Credentials Count: Identifying Ohio’s Industry Credentials and How You Can Get Involved
By: Emily Passias
Several weeks ago, the Ohio Department of Education released the 2016-2017 list of approved industry-recognized credentials, and I shared a little about why credentials are important for students, schools, businesses and communities. The credentials allow students to qualify for high school graduation through the credential and WorkKeys pathway, as well as give schools and districts credit for their efforts to prepare students for careers on their report cards. Today, I want to dig a little deeper into how we identify credentials for the list and how you can get involved in the process.
Which industry credentials?
All credentials are not created equal. Some credentials are the gatekeeper to employment — if you don’t have it, you’re not getting the job. One example of this is a state cosmetology license. If you want to work in Ohio as a cosmetologist, you must obtain the license first. It’s necessary for employment.
Other credentials fall into the “nice to have” category. These credentials validate that potential employees can perform particular tasks or have particular knowledge and skills. Employers use them in their hiring processes and may give applicants preference over those without the credentials.
And yet other credentials exist that, frankly, don’t have much value in the labor market at all. Employers don’t use or value them, and some aren’t even aware of them.
So, how do we decide which credentials to include in our system? We don’t want to encourage students to spend time, energy and money earning credentials that aren’t valued by employers — that doesn’t serve our students or our Ohio businesses well. The key is to encourage credentials that are in demand by Ohio employers.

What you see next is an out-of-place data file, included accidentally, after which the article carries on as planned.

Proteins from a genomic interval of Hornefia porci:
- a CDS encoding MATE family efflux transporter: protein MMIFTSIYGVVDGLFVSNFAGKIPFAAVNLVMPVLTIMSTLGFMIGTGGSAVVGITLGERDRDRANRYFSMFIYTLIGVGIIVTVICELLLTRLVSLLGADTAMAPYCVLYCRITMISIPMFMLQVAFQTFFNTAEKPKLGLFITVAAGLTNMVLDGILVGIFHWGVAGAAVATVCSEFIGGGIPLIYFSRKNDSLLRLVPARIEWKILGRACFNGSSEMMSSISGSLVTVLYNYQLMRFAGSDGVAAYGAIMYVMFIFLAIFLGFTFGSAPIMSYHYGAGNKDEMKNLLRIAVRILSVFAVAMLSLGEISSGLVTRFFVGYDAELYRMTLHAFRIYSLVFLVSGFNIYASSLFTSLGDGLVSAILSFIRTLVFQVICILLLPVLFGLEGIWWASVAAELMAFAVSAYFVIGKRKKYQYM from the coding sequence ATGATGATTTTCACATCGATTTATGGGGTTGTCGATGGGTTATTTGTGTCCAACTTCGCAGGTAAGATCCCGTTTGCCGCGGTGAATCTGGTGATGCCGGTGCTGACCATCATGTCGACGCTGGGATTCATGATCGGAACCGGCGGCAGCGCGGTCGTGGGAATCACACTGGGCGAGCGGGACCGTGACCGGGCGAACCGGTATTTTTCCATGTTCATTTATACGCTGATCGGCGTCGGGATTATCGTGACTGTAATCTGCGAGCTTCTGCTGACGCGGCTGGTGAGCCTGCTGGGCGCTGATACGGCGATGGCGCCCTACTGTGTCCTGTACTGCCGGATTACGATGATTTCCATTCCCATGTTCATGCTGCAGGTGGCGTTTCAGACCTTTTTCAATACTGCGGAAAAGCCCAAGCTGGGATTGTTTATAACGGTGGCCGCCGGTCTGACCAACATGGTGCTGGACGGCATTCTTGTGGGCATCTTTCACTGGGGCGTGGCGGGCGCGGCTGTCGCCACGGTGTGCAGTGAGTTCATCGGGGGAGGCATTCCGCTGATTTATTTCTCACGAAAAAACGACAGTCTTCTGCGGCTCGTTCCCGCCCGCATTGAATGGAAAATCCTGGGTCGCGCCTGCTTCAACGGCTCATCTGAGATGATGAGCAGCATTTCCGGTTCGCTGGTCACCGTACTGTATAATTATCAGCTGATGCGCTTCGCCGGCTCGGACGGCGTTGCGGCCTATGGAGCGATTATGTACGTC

When reviewing and updating the approved industry-recognized credential list, we identify those in-demand credentials in two ways. First, we use Ohio’s in-demand job list to identify Ohio’s most pressing labor market needs. Tying the industry credential list to Ohio’s in-demand jobs is key — as I mentioned above, earning credentials that aren’t valuable in the labor market doesn’t serve Ohio’s students or Ohio’s businesses.
We then scour job ads for those in-demand jobs to identify credentials that Ohio employers are asking for. Once we’ve identified the credentials tied to Ohio’s in-demand jobs, we do additional research on those credentials. What are the requirements to get the credential? Is it used as a standalone credential or as part of a stackable series or bundle of credentials needed for employment? We use that information to finalize the industry credential list and the point values associated with those credentials within the graduation pathway.
The second way we identify credentials for addition to the list is via application. Educators, business people and community members at large are invited to submit applications to the Department for credentials to be considered for the list. The main criteria, as set by the State Board of Education, is that credentials added to the list have evidence of significant and ongoing employer demand, at least at the regional level. The application window to submit credentials for consideration for next year’s list is open through Dec. 31.
Between our identification of credentials tied to Ohio’s in-demand jobs and credentials added via the application process, Ohio’s approved credential list contains more than 200 approved industry-recognized credentials!
In my next post, I’ll discuss new and innovative opportunities to build programs that help seniors earn industry credentials as part of their pathways to graduation and success in their future careers.
Let’s keep the conversation going!
- I’d love to hear your thoughts on industry-recognized credentials and helping students be prepared for success.
- How are you communicating with families about industry-recognized credentials and the credential pathway to graduation?
- What are you doing locally to help students earn credentials?
How can we restructure the high school years, or the delivery of career-technical education programming, to ensure that students have the time and opportunities to get the critical, work-based learning experiences needed to qualify for many credentials?
Dr. Emily Passias is director of the Office of Career-Technical Education at the Ohio Department of Education, where she focuses on state policies aimed at preparing students for college and careers.